If only Christian humanism can safeguard the best of paganism and of modernity in a way worthy of man, what must we learn from those that taught it?
A couple of years ago, Sprint rolled out a new advertising campaign touting the company’s unlimited data plan for the iPhone 5. The campaign, no doubt, reflected a well-researched judgment about what would resonate with Apple’s technology-savvy consumers. And what would resonate, apparently, was the desire (or temptation) to live one’s entire life online.
One particularly striking television commercial from that campaign begins with flashes of beauty—a leaf, a neuron, a cityscape, a boy greeting his mother in a scenic mountain setting—as the narrator explains that “the miraculous is everywhere: in our homes, our minds.” Yet simply appreciating and living with this pervading beauty is not enough: “We can share every second in data dressed in pixels.” Private life and private pursuits are things of the past. There are “a billion roaming photojournalists uploading the human experience, and it is spectacular.” In the vision offered by the commercial, the “human experience” is essentially communal and public. Every aspect of life is shared with others. “I need,” the narrator insists, “to upload all of me.” For this public sharing of our total self we also need—no, even “have the right—to be unlimited.”
The commercial is eerie and moving at the same time, and it taps into a deep human need to live for something outside of us, to be vulnerable and open in front of others. But a central illusion—of the commercial and of our time—is that “data dressed as pixels” can somehow capture our lives. They don’t, because they can’t. Pixels cannot approximate real friendships, real beauty, real life. In Huxley’s Brave New World, the “savage” (a man who has discovered Shakespeare and all that Shakespeare represents) protests against the comfortable but inhuman life offered to him. “I don’t want comfort,” he explains. “I want God, I want poetry, I want real danger, I want freedom, I want goodness. I want sin.” What he wants (and what is lost in Huxley’s not-so-distant future dystopia) is a distinctively human life.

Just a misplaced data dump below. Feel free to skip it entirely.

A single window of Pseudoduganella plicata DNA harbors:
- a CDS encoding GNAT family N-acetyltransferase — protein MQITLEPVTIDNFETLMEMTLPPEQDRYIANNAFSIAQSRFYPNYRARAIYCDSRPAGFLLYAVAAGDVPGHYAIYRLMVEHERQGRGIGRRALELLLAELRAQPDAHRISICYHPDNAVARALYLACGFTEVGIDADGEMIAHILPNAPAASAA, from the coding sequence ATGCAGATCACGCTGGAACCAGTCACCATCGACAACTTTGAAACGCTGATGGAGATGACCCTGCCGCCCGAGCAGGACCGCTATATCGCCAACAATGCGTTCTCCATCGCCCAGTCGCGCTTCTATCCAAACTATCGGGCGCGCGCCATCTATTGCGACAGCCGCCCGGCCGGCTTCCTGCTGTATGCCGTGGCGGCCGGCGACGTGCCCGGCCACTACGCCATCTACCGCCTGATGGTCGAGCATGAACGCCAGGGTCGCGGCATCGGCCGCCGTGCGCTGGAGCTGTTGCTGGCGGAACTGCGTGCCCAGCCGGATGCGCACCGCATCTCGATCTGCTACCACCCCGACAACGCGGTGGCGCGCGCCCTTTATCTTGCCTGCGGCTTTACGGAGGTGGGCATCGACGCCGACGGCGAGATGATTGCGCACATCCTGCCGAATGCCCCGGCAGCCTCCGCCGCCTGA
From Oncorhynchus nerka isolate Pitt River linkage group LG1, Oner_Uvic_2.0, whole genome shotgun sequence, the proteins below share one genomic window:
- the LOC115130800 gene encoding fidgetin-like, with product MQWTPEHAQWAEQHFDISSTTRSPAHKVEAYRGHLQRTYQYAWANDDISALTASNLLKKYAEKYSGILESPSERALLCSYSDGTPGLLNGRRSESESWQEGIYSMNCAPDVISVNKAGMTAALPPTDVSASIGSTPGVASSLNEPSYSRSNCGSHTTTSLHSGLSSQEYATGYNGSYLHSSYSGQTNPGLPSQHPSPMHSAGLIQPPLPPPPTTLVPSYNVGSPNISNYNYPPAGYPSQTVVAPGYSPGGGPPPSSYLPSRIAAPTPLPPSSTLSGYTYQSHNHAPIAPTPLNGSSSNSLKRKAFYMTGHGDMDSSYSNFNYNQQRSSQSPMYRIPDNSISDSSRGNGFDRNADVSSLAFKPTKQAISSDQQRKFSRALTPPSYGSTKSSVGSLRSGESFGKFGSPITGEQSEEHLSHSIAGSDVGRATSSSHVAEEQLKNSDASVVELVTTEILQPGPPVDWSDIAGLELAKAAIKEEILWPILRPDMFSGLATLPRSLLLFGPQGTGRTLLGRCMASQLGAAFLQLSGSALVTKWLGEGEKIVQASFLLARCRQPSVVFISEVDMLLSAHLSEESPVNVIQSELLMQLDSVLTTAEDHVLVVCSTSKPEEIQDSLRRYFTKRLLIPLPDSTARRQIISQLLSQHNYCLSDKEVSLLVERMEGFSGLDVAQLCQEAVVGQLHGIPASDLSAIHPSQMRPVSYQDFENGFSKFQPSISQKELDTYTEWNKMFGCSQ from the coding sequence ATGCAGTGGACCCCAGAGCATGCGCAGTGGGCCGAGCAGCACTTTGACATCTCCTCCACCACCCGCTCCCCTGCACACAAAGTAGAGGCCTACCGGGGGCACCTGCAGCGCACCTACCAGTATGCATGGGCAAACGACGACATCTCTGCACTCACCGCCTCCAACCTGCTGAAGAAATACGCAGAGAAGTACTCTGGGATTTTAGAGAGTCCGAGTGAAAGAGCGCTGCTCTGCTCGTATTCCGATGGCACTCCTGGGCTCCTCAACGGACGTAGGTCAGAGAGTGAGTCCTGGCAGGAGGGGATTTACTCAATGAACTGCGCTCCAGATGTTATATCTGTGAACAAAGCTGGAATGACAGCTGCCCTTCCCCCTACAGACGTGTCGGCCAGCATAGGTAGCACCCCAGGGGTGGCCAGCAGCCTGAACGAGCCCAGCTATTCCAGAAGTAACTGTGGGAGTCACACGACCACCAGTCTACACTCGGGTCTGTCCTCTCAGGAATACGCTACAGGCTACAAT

Digital technology can certainly enrich the human experience and serve useful functions. But innovations and labor-saving devices have always come with a cost. Like the free market that spurs technological innovation, each novel gadget destroys—by rendering superfluous or undesirable—a previous way of life. As Michael Aeschliman notes in a quaint little book, The Restitution of Man: C.S. Lewis and the Case Against Scientism (1983):
television discourages reading and thus literacy, the telephone discourages letter-writing, the automobile discourages walking, the contraceptive discourages chastity, planned obsolescence discourages thrift and permanence.
Social media, we might add, discourages real sociability.
Perhaps subtler and more sinister than the dehumanizing aspects of social media are the opportunities they present for the vices of pride and envy. There is a seductive allure to being “followed” or collecting “likes” on a post. Social media platforms such as Twitter and Facebook tap into our desire to be a part of what C.S. Lewis referred to as the Inner Ring. In a 1944 address to a group of college students, Lewis contended that the desire to be liked by others, to be admitted to an elusive inner circle, to be “in the know” and to feel important, was one of the “permanent mainsprings of human action”—and quite possibly the passion that would lead us to moral ruin.
Lewis’ antidote to “the quest of the Inner Ring” was true friendship. His conclusion is worth quoting at length:
And if in your spare time you consort simply with the people you like, you will again find that you have come unawares to a real inside: that you are indeed snug and safe at the centre of something which, seen from without, would look exactly like an Inner Ring. But the difference is that the secrecy is accidental, and its exclusiveness a by-product, and no one was led thither by the lure of the esoteric: for it is only four or five people who like one another meeting to do things that they like. This is friendship. Aristotle placed it among the virtues. It causes perhaps half of all the happiness in the world, and no Inner Ring can ever have it.
There is nothing new about the temptation of the Inner Ring, and true friendship remains, as it was in Aristotle’s day, one of the great sources of happiness in this life. Our modern technologies, beneficial as they are, do present a unique obstacle to friendship. We are frequently pulled away from the people around us—our family members and neighbors—as we sit in front of screens craving the approval of “friends” or “followers” with whom we have never sat down for a meal, engaged in a meaningful conversation, or played a game. Going online to share pictures, keep up with old contacts, or pass along an interesting article is well and good. But social media can become, very quickly, a seedbed for vice and an obstacle to virtue.
If we upload all of ourselves, there will be precious little left for our actual friends.